Report: Cloud gaming to generate $1.4 billion in 2021, $5.1 billion by 2023 (Newzoo)

The emerging sector is quickly becoming a dominating business model, one that analysts predict will explode in coming years.

Last week, games industry data company Newzoo released a new report examining the state of cloud gaming, and estimates that the sector will bring in around $1.4 billion in 2021. It’s a sizable increase over 2020’s $633 million, and one that Newzoo predicts will lead to $5.1 billion in revenue by 2023. 

Newzoo attributes cloud gaming’s steady rise in revenue to a few factors, including Microsoft’s xCloud becoming part of Xbox Game Pass Ultimate, the launch of respective services from Facebook and Amazon, Nvidia’s continued support of GeForce Now, and a number of smaller services. As a result, Newzoo predicts that there will be almost 24 million cloud gaming users by the end of the year.

According to Guilherme Fernandes, market consultant at Newzoo, the last few years has seen much experimentation in the cloud gaming market. Now, as a clearer picture begins to emerge, we’re starting to see what some of the more effective monetization methods are.

“At first, some services opted for a pay-per-time model,” Fernandes told GameDaily. “Nowadays, subscriptions are the most popular option (as in many other entertainment industries), which may or may not be bundled together with content. Furthermore, platform fees are another option to generate revenues.”

While cloud gaming has been on the rise over the last several years, the COVID-19 pandemic appears to have accelerated widespread adoption. As demand rose for games as a primary form of entertainment, cloud gaming rose as well, Fernandes said. It’s a trend that caught even Newzoo off guard.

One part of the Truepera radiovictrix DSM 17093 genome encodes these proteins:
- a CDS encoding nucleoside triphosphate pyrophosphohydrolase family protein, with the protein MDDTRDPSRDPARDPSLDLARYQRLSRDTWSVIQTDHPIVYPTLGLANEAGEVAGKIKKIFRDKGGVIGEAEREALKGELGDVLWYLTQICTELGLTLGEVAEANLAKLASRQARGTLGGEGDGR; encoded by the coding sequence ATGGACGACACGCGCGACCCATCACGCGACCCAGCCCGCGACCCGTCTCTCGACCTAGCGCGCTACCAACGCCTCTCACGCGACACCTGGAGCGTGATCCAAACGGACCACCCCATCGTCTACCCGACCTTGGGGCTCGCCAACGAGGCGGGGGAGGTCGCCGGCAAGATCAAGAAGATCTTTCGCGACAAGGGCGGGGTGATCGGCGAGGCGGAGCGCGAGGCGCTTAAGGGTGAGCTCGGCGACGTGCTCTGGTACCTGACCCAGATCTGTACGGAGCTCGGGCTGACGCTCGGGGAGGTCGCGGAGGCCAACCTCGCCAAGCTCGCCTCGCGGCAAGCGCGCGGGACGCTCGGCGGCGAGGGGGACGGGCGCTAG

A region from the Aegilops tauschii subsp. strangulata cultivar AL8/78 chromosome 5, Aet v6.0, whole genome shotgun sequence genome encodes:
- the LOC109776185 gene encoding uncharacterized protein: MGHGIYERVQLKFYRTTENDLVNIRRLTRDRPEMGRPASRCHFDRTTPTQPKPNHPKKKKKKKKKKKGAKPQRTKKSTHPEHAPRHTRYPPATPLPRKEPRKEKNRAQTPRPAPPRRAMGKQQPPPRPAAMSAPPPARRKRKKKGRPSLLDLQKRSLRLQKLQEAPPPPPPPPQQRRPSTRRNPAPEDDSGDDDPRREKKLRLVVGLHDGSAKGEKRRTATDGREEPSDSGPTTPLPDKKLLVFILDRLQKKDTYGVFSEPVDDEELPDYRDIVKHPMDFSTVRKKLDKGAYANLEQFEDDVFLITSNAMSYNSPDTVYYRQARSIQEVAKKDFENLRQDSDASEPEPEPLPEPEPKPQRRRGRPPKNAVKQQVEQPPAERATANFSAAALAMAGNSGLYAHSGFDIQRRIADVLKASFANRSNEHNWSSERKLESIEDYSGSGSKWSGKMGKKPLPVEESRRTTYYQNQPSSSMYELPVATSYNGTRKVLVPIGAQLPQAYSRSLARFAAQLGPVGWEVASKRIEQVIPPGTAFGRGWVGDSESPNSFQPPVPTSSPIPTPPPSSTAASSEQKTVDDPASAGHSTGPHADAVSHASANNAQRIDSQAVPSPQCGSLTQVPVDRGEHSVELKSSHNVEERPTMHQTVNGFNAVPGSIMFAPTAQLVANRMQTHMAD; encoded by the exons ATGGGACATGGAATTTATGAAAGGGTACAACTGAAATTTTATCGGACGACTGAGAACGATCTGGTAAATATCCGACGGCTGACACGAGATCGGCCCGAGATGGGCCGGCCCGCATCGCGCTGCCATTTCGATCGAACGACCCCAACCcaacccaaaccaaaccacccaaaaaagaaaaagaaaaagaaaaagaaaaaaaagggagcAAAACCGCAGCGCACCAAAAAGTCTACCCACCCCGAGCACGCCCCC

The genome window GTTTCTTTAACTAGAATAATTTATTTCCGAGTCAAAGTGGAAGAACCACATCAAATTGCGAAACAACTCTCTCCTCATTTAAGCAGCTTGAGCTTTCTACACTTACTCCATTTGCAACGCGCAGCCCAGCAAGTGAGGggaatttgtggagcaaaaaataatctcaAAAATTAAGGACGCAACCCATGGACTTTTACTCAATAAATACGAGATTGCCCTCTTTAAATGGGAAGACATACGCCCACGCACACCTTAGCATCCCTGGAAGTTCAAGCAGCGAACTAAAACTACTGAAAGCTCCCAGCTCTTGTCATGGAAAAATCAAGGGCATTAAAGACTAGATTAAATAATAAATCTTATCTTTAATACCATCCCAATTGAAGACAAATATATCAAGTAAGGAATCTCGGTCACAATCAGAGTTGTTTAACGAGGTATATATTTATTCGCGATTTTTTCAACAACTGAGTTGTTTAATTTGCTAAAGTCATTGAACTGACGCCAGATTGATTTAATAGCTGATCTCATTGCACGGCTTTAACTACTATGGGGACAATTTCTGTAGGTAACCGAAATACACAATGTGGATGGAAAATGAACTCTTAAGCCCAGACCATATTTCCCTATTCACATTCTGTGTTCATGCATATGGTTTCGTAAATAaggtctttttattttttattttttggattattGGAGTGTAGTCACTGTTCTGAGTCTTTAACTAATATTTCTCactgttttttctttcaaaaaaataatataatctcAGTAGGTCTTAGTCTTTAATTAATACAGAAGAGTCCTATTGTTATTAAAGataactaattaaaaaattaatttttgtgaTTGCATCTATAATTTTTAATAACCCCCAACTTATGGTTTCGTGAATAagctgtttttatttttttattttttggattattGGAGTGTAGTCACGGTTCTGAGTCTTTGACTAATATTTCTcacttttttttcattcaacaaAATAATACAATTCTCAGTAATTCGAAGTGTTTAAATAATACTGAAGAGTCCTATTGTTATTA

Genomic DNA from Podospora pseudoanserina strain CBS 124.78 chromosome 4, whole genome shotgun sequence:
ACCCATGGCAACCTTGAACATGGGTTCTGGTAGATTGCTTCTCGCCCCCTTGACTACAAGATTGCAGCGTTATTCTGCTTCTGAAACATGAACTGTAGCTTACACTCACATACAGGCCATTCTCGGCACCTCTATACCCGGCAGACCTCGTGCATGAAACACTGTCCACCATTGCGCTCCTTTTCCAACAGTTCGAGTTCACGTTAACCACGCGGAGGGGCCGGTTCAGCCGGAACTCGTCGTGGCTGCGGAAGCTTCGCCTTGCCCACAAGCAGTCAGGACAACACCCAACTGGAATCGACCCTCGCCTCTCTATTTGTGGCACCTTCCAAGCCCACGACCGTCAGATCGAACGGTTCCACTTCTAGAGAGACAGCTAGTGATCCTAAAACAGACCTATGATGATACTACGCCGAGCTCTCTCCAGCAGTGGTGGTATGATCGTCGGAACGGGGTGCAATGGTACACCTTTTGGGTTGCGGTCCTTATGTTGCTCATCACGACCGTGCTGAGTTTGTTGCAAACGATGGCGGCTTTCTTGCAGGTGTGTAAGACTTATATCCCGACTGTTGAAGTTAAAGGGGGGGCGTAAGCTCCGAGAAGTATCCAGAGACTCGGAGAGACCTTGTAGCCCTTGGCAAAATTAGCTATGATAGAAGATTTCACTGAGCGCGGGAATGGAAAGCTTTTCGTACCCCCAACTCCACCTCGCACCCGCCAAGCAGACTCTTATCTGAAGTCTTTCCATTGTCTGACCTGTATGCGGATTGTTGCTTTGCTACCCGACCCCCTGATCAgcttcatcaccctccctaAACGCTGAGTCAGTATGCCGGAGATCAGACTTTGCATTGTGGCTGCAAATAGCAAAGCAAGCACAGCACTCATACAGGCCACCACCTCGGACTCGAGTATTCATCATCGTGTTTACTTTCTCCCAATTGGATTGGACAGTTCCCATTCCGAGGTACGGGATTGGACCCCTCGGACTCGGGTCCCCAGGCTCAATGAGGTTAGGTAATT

“To put into perspective how strong the cloud gaming market acceleration has been, if we look at our figures from a year ago (March 2020) and compare it to our latest ones, our current base revenue scenario is very similar to our old optimistic scenario,” Fernandes explained. “And in terms of paying users, we are not only in the old optimistic scenario but also one year ahead. COVID-19 was not the only factor behind these changes, but it definitely played a big role.”

While a wide range of cloud services exist, and the choices are more varied than ever, it’s Microsoft’s offerings that impress Fernandes the most. Xbox Game Pass has been a runaway hit for the company, and adding xCloud functionality into the mix sweetens the deal. The icing on the cake, though, is content.

“The combination of Xbox Game Pass Ultimate and xCloud in one service, backed by a strong content catalog, continues to position Microsoft well for upcoming growth especially among console gamers,” Fernandes said.

Elsewhere, Nvidia’s GeForce Now has overcome its early licensing issues to become a leading service for the core PC demographic who mainly use Steam or other similar digital storefronts. There’s even a free tier for users who want to try the service out, Fernandes noted.